The day after my return to the US, I headed to the central train station in Philadelphia to pick up two of my closest friends… a French couple I had grown close to through my masters program. Expats in France often moan that the French are so hard to befriend – and they can be. I struggled with getting them enthusiastic to connect – either for dinner, lunch in the park, a movie, or even just drinks at some of the hottest new bars. I concluded that if they weren’t interested, they weren’t going.
But the French friendships I do have grew organically, and it’s true what people say – once invited into their circle, you’re there for good.
My closest friend from France is Adélaïde, a gorgeous dark-eyed brunette who captures the essence of French women with her nonchalant elegance and effortless style. One of the common threads that brought us together in Paris was, sans surprise, food. More specifically baking. I introduced her to carrot cake with cream cheese icing. She introduced me to her homemade chocolate chip cookies and brownies (pronounced bro-nies unless, as I learned, you want to sound like a snob in pronouncing them “correctly”).
While visiting in Philadelphia (her first trip to the US), Adélaïde sweetly presented a nicely packaged bundle. Carefully tearing at the paper, I uncovered a copy of Gâteaux by Fait Maison, a french cookbook filled with traditional cakes and pastries. “I knew you’d have all these crazy french cookbooks on complicated things, so I wanted to give you a book that was my France. Some of these recipes are what I grew up with and are really home.” She was so right – I made sure I picked out some crazy cookbooks, complex pastries, éclairs and Ladurée-esque tarts, before I left Paris. But I had missed out on books that captured day-to-day French living.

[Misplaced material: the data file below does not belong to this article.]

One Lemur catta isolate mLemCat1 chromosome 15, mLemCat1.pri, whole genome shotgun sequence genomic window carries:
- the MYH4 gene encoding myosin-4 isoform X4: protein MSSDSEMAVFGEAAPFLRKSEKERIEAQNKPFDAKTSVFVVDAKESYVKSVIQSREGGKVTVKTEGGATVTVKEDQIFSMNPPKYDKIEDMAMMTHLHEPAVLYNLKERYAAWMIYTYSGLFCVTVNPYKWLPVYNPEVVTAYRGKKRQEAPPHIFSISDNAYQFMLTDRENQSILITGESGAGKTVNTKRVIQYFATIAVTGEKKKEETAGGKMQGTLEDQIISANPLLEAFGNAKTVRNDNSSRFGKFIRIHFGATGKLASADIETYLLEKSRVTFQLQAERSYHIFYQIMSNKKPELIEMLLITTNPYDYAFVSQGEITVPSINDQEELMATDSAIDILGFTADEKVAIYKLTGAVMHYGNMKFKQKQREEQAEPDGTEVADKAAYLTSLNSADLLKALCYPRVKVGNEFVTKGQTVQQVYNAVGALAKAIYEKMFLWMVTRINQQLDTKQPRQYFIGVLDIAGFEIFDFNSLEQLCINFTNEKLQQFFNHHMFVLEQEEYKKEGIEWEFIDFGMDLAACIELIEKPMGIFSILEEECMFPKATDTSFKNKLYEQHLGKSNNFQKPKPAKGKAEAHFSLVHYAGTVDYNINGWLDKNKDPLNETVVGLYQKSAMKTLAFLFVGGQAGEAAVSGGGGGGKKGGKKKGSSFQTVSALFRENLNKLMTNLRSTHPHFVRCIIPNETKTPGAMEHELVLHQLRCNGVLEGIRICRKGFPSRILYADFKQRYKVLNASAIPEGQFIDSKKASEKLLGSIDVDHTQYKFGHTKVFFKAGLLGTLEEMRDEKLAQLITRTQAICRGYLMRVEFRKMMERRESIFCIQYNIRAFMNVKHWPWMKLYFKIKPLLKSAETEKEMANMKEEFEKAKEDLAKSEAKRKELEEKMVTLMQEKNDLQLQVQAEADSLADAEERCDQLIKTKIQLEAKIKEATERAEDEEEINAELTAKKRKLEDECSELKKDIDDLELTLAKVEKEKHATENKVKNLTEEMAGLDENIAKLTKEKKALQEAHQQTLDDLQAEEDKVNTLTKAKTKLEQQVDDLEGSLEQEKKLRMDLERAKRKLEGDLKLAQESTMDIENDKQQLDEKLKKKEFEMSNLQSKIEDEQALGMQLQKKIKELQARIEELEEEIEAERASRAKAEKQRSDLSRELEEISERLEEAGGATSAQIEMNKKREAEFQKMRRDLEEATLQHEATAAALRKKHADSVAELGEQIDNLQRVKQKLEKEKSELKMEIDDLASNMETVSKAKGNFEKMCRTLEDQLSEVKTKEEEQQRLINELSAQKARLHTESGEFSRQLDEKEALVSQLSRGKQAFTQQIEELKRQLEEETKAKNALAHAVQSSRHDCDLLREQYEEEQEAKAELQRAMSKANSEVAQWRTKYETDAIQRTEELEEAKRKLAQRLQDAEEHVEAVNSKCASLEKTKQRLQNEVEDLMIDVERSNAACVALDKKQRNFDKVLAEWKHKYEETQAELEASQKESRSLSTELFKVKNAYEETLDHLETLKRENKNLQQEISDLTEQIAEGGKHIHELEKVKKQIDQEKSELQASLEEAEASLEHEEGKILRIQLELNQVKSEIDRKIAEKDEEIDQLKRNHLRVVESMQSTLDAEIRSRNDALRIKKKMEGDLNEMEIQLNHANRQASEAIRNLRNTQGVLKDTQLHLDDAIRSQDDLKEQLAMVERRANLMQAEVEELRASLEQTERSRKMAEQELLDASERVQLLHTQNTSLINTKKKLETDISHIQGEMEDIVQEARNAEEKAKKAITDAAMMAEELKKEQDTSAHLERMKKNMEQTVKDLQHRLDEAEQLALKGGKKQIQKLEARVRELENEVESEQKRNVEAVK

Feeling like a part of me is missing since I’ve left France, I find comfort knowing parts of my French life will always linger – both in cherished memories and in delicious fragrances wafting in my kitchen. Recently, on a warm day while missing the grey of Paris, I turned to the cookbook. Before Adélaïde returned to France, we flipped through the cookbook, glasses of wine in hand, while she shared with me her favorite, marking her most comforting recipes with colorful post-its. Rereading the inside cover where she had written one of the kindest notes a friend has ever passed along to me, I decided it was time to add some new recipes to my comfort food repertoire.
Because I still had some pistachio paste from G. Detou on Rue Tiquetonne in Paris, I decided to bake the Cake Pistache-Framboise, pistachio raspberry cake. I found the steps intriguing, requiring whipping up a meringue before adding the other ingredients. And I love the colors – a rich pastel green with splashes of red.
It’s only fair that you join in on the fun – after all, the cake is mouthwateringly delicious (my family can’t get enough). I’ve translated the French recipe and provided it below. Everything is available in the US and the best I’ve found for pistachio paste is King Arthur.
What you need:
4 eggs, room temperature
200g caster sugar
1 pinch of salt
100g butter, room temperature
1 tbsp pistachio paste
5g baking powder
100g frozen raspberries (I used fresh)
What you do:
- Separate the egg whites from the yolks (you’ll need the yolks later) into a stainless steel bowl. Using an electric mixer, beat the egg whites, 75g of sugar and salt until they are at hard peak (or as the book says “firm snow”). Set aside. In a second mixing bowl, mix the yolks with the rest of the sugar. Add the butter, pistachio paste, flour and baking powder. The batter should be thick.
- Preheat the oven to 190°C (375°F). Vigorously mix half of the egg white mix in with the pistachio batter until well mixed. Next fold in the rest of the egg white mix and continuing folding until uniform in color. It should be a vibrant green and have the distinctive smell of pistachio [have to love the French for adding a line like this!]. Finally, add in the raspberries (for fresh berries, gently toss in flour to prevent their color from bleeding).
- Pour the batter into a buttered cake or loaf pan and bake for 35 minutes. The cake is finished baking when the point of a knife pierced in the center of the cake comes out humid but clean.
- Remove the cake from the oven and let cool for a few minutes before removing from the pan. Dust with powdered sugar [optional] and serve at room temperature.
Recipe translated from Fait Maison Gâteaux.